Parenting

How Kids Celebrate Their Birthdays Around The World

Why is "fairy bread" not a thing here?!
Blowing out candles on a cake is just one of many ways people celebrate their birthdays.
Blowing out candles on a cake is just one of many ways people celebrate their birthdays.

Birthdays. Love ’em or leave ’em. They happen no matter what we do. To some, getting older is a fact worth celebrating. These milestones are usually met with excitement and fun, and depending on your location or your background, that fun can come in many forms.

From specific dishes to predictions of the future, there are many ways people, especially kids, celebrate their big days. Here are a few examples (including some from our international editions) below.

Signs of the future

Many cultures mark kids’ birthdays by allowing them to predict their own futures. Well, sort of.

In many states in India, families hold a rice ceremony when Hindu babies are around 6 or 7 months old.

“Usually, this ceremony marks the baby eating the first morsel of rice,” said Piyasree Dasgupta, features editor for HuffPost India. “It’s done with much fanfare and the maternal uncle ceremoniously feeds the baby bits of food from a elaborately arranged platter or local delicacies ― among the affluent, that is.”

Then, the baby is allowed to choose from a plate of various objects, which could include books, money, a pen, or miniature sports equipment among many other options.

“Whatever the baby grabs is considered what he or she is going to be good at in his or her life,” Dasgupta said. “Just a fun ritual, not something that’s taken very seriously.”

In China, this similar tradition is known as “Zhuazhou.” For his or her first birthday, a child chooses from a selection of toys and gifts that will determine his or her path in the future. Often, a dish known as “longevity noodles” is served after this ceremony.

In 2014, Bao Bao, the famous giant panda born at the National Zoo in Washington, D.C., was feted with a “Zhuazhou” ceremony for her first birthday.

Bao Bao sits under a longevity poster during her 2014 "Zhuazhou" birthday ceremony at the National Zoo in Washington, D.C.
Bao Bao sits under a longevity poster during her 2014 "Zhuazhou" birthday ceremony at the National Zoo in Washington, D.C.

Similarly, some families in Korea offer a variety of foods and objects for a baby, who is often dressed in traditional Korean grab, to choose from for their first birthday celebration, which is called “doljanchi.”

“Each object has different meanings,” said Taewoo Kim, lifestyle editor for HuffPost Korea. “For example, a pencil would symbolize a life as a scholar, and a yarn means having a long life.”

Kim said some families opt for less elaborate celebrations since this one isn’t the most affordable, although the choosing of objects is still popular. She also noted that Koreans have a different age system.

“A newborn baby in Korea is one year old,” she said. “We add one year every new year (Jan. 1), not on our birthdays. So a baby born on December 31st, 2017, would be 2 years of age right now. Confusing, right?”

Sweet treats

The “cake smash” is a relatively new trend, and parents in the United States (and some in the United Kingdom) are eating it up. The tradition goes exactly how it sounds: on his or first birthday, the baby gets to enjoy cake by, well, smashing it up and eating it. Other variations include “cheeseburger smash” and “donut smash.”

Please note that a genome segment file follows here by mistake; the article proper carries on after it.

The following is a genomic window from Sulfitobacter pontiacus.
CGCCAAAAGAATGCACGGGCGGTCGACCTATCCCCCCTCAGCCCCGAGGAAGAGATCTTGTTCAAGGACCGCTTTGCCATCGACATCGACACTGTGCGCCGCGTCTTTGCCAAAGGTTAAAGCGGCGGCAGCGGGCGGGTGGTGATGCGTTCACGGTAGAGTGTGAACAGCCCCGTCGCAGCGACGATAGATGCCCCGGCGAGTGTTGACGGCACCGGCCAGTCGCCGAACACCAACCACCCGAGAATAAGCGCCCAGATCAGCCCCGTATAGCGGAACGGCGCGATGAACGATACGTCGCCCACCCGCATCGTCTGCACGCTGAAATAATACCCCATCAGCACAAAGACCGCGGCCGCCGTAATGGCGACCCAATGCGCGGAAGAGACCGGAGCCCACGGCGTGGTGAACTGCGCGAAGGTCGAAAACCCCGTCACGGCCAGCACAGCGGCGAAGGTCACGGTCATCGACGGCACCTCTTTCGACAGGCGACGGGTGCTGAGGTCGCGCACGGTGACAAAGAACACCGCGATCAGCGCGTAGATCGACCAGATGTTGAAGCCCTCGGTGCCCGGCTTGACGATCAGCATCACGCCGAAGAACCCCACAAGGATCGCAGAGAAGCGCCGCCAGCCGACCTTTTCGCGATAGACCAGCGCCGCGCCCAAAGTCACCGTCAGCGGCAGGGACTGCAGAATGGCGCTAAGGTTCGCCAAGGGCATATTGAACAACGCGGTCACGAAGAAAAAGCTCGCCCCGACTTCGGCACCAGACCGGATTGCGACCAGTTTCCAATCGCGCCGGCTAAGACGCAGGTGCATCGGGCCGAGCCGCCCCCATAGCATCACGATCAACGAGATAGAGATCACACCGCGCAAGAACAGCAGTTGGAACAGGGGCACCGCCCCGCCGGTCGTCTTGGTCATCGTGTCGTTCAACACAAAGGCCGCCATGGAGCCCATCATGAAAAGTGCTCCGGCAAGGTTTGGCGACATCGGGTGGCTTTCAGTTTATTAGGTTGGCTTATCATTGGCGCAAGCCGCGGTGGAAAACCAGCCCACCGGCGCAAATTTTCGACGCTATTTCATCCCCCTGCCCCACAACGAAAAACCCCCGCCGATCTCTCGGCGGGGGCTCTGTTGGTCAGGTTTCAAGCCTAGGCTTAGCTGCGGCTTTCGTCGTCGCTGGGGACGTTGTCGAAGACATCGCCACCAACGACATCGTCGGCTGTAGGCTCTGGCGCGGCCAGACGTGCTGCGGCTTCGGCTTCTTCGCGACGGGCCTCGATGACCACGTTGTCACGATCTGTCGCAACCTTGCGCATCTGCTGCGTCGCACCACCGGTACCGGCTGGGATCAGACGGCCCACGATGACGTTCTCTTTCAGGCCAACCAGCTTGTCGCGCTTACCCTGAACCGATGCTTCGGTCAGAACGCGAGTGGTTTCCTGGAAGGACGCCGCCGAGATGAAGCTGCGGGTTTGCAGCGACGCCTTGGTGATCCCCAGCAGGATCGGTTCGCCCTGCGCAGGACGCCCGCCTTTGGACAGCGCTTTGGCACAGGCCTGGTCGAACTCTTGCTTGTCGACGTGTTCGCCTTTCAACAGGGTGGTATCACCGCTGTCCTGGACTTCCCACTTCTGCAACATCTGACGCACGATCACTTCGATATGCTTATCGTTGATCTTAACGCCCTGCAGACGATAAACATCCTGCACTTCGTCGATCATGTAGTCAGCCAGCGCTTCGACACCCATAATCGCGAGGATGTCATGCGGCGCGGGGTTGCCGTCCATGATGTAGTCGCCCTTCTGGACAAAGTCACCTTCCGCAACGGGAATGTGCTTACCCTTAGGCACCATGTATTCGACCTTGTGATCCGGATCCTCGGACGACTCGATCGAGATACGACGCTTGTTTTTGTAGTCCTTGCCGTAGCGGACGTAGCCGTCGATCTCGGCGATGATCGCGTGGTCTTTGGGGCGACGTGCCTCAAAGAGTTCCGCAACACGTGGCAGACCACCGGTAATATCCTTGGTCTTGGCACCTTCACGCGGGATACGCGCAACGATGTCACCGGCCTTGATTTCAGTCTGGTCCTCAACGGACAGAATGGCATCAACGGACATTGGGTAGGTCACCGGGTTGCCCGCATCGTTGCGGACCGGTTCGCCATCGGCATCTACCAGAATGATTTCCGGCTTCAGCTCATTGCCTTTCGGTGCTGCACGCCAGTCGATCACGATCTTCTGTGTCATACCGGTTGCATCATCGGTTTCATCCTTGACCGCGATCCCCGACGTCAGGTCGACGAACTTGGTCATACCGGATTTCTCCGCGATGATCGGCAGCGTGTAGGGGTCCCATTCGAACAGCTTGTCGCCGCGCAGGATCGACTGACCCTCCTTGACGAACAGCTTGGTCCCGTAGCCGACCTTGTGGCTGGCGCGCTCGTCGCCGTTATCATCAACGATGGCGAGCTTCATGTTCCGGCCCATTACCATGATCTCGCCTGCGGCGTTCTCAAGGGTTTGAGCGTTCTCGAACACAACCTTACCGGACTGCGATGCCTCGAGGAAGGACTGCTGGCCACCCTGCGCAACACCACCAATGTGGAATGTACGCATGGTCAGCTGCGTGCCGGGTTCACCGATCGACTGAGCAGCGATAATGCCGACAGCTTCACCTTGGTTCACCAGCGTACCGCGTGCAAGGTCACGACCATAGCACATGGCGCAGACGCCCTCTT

For their first birthdays, many kids are having their cake and eating it, too, by "smashing" it. 
For their first birthdays, many kids are having their cake and eating it, too, by "smashing" it. 

The cake smash has close ties with another dessert tradition. In Mexico, the birthday star ― not just kids, but adults, too ― sometimes has their face pushed into the cake in a gesture of good humor. Mexico (along with many other countries) also participates in the Latino tradition of the quinceañera, a coming-of-age celebration for girls turning 15.

In Australia and New Zealand, celebrating your birthday means you might be snacking on something a bit different. For birthdays, the folks there often turn to “fairy bread,” which is made up of white bread, butter, and sprinkles.

As Juliette Steen wrote for HuffPost Australia in 2016, “Let’s be real, to any Aussie, fairy bread is the easiest, cheapest way to make kids happy at birthday parties. Seriously, it’s made from cheap butter, even cheaper white bread and sweet 100s and 1000s [sprinkles].”

Can't look away from this "fairy bread," a dish in Australia and New Zealand consisting of white bread, butter, and sprinkles.
Can't look away from this "fairy bread," a dish in Australia and New Zealand consisting of white bread, butter, and sprinkles.

Jamaica has a tradition that involves food, but probably not one you’re going to want to eat. If you’re celebrating, you might want to stay alert because many people have flour thrown in their face on their big day. During the 2015 IAAF World Championships in Beijing, China, runner and Olympic champ Usain Bolt got “floured” for his 29th birthday.

“My Jamaican peeps you understand this flouring tradition,” he wrote on Facebook of the incident, adding the hashtags, ”#GiveThanks” and ”#Blessed.”

Hold on to your ears?

Families and friends in many countries (including Hungary and Italy) pull on the ear of the birthday boy or girl (or adult!) ― one for every year they’ve celebrated. The idea behind it? It coincides with good wishes that roughly mean, “God bless you, live so long, so your ears reach your ankles.”